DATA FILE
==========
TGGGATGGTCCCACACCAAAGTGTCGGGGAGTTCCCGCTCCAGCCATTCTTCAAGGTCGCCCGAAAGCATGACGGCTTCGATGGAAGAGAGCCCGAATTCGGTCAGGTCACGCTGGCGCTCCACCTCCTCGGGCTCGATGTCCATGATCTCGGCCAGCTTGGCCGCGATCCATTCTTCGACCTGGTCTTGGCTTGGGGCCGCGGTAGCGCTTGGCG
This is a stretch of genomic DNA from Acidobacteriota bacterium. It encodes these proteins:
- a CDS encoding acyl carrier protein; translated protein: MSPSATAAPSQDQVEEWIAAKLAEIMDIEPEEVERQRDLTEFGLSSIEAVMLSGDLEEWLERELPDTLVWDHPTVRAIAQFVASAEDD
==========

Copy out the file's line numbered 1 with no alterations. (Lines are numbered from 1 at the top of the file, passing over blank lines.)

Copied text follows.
TGGGATGGTCCCACACCAAAGTGTCGGGGAGTTCCCGCTCCAGCCATTCTTCAAGGTCGCCCGAAAGCATGACGGCTTCGATGGAAGAGAGCCCGAATTCGGTCAGGTCACGCTGGCGCTCCACCTCCTCGGGCTCGATGTCCATGATCTCGGCCAGCTTGGCCGCGATCCATTCTTCGACCTGGTCTTGGCTTGGGGCCGCGGTAGCGCTTGGCG